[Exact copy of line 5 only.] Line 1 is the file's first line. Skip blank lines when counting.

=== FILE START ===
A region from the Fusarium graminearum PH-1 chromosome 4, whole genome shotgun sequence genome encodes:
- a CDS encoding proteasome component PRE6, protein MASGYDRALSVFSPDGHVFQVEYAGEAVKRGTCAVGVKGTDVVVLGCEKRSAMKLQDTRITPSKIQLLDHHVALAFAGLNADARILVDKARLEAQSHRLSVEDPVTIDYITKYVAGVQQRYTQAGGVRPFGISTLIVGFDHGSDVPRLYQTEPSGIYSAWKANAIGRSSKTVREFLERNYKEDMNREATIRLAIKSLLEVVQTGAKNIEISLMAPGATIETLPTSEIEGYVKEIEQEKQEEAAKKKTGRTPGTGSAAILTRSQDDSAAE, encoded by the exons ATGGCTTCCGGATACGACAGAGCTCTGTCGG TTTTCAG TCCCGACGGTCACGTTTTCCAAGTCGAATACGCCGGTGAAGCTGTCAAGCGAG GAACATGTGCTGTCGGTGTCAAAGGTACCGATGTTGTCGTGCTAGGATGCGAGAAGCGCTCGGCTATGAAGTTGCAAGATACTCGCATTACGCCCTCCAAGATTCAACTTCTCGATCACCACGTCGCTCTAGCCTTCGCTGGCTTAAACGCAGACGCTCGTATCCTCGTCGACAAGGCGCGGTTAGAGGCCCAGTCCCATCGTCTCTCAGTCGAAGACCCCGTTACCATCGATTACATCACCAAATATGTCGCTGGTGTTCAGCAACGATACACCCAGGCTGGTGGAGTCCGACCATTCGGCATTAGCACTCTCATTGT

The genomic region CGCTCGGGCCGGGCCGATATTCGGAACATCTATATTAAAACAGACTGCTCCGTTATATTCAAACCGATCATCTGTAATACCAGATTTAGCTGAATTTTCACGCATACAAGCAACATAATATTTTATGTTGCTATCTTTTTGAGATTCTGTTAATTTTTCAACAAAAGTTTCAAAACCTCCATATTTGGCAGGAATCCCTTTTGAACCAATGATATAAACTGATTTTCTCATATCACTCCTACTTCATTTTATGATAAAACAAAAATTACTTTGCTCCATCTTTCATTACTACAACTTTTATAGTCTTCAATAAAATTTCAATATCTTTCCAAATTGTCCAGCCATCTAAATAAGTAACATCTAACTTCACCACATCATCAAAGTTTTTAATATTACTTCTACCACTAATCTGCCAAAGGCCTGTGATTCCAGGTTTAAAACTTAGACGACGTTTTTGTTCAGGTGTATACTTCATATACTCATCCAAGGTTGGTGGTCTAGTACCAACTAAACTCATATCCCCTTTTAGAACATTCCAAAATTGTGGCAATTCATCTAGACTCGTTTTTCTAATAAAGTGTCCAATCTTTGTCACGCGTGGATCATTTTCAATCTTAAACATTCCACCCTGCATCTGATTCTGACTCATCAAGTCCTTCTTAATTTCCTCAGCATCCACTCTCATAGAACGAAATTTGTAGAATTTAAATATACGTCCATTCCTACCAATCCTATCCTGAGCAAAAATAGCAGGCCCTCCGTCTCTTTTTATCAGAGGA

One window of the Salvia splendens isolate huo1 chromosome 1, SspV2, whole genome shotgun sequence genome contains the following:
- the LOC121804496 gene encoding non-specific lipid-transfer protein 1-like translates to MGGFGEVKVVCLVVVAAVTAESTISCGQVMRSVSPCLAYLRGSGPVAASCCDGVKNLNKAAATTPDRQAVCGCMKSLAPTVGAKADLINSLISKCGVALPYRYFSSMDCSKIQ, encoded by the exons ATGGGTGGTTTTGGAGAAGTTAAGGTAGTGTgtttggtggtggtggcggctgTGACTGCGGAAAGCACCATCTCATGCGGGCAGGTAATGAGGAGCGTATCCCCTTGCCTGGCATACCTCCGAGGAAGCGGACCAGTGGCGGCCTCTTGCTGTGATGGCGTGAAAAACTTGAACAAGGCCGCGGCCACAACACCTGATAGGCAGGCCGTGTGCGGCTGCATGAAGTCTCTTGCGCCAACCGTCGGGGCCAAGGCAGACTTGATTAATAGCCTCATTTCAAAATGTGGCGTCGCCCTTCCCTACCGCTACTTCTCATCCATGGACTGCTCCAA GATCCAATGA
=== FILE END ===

- the LOC121804496 gene encoding non-specific lipid-transfer protein 1-like translates to MGGFGEVKVVCLVVVAAVTAESTISCGQVMRSVSPCLAYLRGSGPVAASCCDGVKNLNKAAATTPDRQAVCGCMKSLAPTVGAKADLINSLISKCGVALPYRYFSSMDCSKIQ, encoded by the exons ATGGGTGGTTTTGGAGAAGTTAAGGTAGTGTgtttggtggtggtggcggctgTGACTGCGGAAAGCACCATCTCATGCGGGCAGGTAATGAGGAGCGTATCCCCTTGCCTGGCATACCTCCGAGGAAGCGGACCAGTGGCGGCCTCTTGCTGTGATGGCGTGAAAAACTTGAACAAGGCCGCGGCCACAACACCTGATAGGCAGGCCGTGTGCGGCTGCATGAAGTCTCTTGCGCCAACCGTCGGGGCCAAGGCAGACTTGATTAATAGCCTCATTTCAAAATGTGGCGTCGCCCTTCCCTACCGCTACTTCTCATCCATGGACTGCTCCAA GATCCAATGA